You won’t read about Freshman State Rep. Jonathan Stickland’s idea to save taxpayer dollars in the papers. That’s because his bill will allow political subdivisions to post notices on their website, instead of paying for advertising space in local newspapers.
Current state law requires certain political subdivisions to post notices in a local newspaper. Those statutes were legitimate way to increase transparency before the invention of the World Wide Web — when local papers were virtually the only source of news for a community.
But in 2013, is it really necessary to require a local governmental entity to spend tax dollars on an ad placement in a local newspaper, when it’s free to post a notice on their website? Especially when so few read the newspaper and so many have computers or web-enabled mobile devices.
Mr. Stickland’s HB 335 gives those political entities the flexibility to satisfy that newspaper posting requirement by posting the same notice on its website continuously over the same time interval.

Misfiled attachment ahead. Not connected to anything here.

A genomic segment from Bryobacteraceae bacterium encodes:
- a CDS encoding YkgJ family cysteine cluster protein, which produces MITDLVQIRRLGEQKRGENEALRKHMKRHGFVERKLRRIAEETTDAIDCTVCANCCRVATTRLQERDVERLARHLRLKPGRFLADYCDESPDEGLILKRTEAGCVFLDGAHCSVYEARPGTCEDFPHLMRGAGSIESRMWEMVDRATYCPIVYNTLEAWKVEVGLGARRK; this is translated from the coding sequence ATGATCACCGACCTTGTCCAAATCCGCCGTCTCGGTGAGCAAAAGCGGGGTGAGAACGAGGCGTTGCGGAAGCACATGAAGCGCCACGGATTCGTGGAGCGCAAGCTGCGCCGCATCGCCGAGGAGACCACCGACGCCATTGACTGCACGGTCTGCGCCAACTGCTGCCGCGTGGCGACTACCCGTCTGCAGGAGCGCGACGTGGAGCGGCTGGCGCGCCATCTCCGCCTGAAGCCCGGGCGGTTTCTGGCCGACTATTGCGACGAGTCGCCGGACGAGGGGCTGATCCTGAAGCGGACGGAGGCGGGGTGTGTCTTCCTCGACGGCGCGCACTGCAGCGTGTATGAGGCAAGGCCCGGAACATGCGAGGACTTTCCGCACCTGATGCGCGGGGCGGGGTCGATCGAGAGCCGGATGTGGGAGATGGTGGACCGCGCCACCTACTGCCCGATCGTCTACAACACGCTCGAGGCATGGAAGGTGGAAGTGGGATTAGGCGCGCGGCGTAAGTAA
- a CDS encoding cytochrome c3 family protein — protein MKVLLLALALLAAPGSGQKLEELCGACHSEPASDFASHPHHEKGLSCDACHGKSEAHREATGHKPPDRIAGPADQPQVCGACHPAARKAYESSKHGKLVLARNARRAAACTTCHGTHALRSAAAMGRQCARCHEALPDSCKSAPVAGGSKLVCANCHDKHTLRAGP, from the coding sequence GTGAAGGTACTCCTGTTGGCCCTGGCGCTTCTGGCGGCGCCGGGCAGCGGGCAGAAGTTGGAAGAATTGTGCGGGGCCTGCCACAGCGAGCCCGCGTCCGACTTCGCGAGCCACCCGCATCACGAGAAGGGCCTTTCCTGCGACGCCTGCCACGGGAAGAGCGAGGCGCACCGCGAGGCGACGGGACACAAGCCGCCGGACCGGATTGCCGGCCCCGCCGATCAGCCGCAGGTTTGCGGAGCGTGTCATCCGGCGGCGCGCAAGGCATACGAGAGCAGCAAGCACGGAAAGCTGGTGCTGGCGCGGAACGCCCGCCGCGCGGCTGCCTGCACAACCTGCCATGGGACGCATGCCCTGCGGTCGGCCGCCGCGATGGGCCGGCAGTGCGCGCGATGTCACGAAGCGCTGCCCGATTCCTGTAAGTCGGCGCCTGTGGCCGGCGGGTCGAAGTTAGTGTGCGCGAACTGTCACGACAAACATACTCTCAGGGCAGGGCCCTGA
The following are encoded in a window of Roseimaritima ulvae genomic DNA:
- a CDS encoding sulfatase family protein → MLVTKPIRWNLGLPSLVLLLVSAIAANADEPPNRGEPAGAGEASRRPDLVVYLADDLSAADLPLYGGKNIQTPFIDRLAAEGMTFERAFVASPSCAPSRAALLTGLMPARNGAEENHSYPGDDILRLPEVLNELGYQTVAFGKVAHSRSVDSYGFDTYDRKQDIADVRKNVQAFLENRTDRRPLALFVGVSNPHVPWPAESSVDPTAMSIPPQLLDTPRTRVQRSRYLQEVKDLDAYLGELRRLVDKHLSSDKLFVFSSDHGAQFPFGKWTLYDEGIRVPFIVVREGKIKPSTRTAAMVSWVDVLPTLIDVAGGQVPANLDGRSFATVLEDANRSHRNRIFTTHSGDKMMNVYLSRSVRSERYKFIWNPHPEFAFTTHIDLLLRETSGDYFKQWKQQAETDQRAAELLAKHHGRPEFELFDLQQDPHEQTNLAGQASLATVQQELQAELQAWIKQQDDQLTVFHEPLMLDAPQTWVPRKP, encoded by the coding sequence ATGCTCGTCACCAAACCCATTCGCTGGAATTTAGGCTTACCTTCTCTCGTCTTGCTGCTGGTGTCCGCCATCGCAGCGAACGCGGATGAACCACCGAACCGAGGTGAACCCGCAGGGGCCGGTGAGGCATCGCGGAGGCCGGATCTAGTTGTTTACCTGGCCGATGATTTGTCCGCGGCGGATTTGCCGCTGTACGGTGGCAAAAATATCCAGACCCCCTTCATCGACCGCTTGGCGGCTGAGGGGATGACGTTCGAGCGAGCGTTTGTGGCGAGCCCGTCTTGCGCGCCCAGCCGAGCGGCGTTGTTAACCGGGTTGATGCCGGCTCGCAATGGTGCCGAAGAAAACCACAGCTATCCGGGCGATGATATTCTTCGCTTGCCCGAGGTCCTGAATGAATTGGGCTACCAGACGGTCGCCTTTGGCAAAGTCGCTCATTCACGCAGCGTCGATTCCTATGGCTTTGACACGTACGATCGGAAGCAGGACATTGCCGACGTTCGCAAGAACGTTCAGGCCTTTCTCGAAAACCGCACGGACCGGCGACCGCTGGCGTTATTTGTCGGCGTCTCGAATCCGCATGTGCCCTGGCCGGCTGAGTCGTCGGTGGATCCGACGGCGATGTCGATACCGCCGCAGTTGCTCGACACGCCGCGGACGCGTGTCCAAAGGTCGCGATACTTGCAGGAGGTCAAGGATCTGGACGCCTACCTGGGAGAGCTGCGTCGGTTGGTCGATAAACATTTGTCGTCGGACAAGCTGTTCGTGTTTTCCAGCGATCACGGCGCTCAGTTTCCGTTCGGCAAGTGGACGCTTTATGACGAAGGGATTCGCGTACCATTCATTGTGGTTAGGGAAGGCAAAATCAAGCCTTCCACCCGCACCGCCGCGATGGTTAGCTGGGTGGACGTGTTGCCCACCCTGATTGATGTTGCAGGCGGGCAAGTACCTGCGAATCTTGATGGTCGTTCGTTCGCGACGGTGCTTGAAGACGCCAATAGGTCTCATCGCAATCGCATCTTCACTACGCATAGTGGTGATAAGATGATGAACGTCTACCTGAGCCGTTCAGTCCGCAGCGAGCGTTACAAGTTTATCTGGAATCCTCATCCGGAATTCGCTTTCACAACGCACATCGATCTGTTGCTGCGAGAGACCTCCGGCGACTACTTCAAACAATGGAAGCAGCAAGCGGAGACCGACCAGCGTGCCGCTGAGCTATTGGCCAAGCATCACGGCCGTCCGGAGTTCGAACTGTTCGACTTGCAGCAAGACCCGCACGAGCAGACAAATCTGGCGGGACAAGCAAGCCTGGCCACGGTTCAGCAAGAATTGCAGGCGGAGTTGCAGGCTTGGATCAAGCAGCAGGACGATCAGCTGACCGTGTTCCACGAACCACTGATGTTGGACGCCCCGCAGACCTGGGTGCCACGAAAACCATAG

Ironically, newspaper associations and others have ganged up to refute the merits of Mr. Stickland’s bill (i.e. protect their guaranteed source of advertising revenue) with… a website.
No, seriously. You couldn’t make this stuff up if you tried.
Websites are more cost-effective and better at informing the public — even for a dying medium trying to justify its relevance in the 21st century. A website may not guarantee transparency, but neither does a posting in the back of a newspaper no one reads anymore.
Thank you, newspaper lobby, for demonstrating exactly why HB 335 is needed.
NOTE: HB 335 is considered priority legislation and is subject for scoring on the 2013 Fiscal Responsibility Index.